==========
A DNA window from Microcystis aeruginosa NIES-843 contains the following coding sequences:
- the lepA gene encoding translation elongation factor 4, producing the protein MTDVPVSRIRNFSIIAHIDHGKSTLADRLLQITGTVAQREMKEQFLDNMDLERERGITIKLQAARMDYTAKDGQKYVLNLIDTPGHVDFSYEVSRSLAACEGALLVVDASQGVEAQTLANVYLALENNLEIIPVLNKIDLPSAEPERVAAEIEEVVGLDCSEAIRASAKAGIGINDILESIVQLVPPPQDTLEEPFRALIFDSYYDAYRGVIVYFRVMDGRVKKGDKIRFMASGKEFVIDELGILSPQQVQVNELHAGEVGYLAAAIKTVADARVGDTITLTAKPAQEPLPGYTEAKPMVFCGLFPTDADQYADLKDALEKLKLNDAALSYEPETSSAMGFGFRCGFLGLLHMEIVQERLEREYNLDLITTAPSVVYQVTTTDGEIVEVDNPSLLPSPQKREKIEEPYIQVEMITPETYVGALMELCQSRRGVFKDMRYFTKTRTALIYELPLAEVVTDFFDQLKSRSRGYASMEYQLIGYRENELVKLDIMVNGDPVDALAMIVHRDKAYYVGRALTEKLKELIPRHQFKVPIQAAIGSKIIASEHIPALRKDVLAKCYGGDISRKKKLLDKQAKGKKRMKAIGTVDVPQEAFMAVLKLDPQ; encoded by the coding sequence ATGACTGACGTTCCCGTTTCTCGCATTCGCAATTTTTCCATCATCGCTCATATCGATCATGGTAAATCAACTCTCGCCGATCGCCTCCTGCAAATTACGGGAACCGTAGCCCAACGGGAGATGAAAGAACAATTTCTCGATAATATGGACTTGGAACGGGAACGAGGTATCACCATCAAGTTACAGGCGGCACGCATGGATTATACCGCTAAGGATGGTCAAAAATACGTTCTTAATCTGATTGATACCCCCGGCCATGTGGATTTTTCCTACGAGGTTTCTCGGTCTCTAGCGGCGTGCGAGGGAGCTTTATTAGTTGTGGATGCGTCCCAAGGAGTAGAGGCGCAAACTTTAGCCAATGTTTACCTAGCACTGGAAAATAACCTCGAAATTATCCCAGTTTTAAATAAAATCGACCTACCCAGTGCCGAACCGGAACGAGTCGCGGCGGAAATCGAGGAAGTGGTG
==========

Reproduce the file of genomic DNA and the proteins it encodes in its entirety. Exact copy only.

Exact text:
A DNA window from Microcystis aeruginosa NIES-843 contains the following coding sequences:
- the lepA gene encoding translation elongation factor 4, producing the protein MTDVPVSRIRNFSIIAHIDHGKSTLADRLLQITGTVAQREMKEQFLDNMDLERERGITIKLQAARMDYTAKDGQKYVLNLIDTPGHVDFSYEVSRSLAACEGALLVVDASQGVEAQTLANVYLALENNLEIIPVLNKIDLPSAEPERVAAEIEEVVGLDCSEAIRASAKAGIGINDILESIVQLVPPPQDTLEEPFRALIFDSYYDAYRGVIVYFRVMDGRVKKGDKIRFMASGKEFVIDELGILSPQQVQVNELHAGEVGYLAAAIKTVADARVGDTITLTAKPAQEPLPGYTEAKPMVFCGLFPTDADQYADLKDALEKLKLNDAALSYEPETSSAMGFGFRCGFLGLLHMEIVQERLEREYNLDLITTAPSVVYQVTTTDGEIVEVDNPSLLPSPQKREKIEEPYIQVEMITPETYVGALMELCQSRRGVFKDMRYFTKTRTALIYELPLAEVVTDFFDQLKSRSRGYASMEYQLIGYRENELVKLDIMVNGDPVDALAMIVHRDKAYYVGRALTEKLKELIPRHQFKVPIQAAIGSKIIASEHIPALRKDVLAKCYGGDISRKKKLLDKQAKGKKRMKAIGTVDVPQEAFMAVLKLDPQ; encoded by the coding sequence ATGACTGACGTTCCCGTTTCTCGCATTCGCAATTTTTCCATCATCGCTCATATCGATCATGGTAAATCAACTCTCGCCGATCGCCTCCTGCAAATTACGGGAACCGTAGCCCAACGGGAGATGAAAGAACAATTTCTCGATAATATGGACTTGGAACGGGAACGAGGTATCACCATCAAGTTACAGGCGGCACGCATGGATTATACCGCTAAGGATGGTCAAAAATACGTTCTTAATCTGATTGATACCCCCGGCCATGTGGATTTTTCCTACGAGGTTTCTCGGTCTCTAGCGGCGTGCGAGGGAGCTTTATTAGTTGTGGATGCGTCCCAAGGAGTAGAGGCGCAAACTTTAGCCAATGTTTACCTAGCACTGGAAAATAACCTCGAAATTATCCCAGTTTTAAATAAAATCGACCTACCCAGTGCCGAACCGGAACGAGTCGCGGCGGAAATCGAGGAAGTGGTG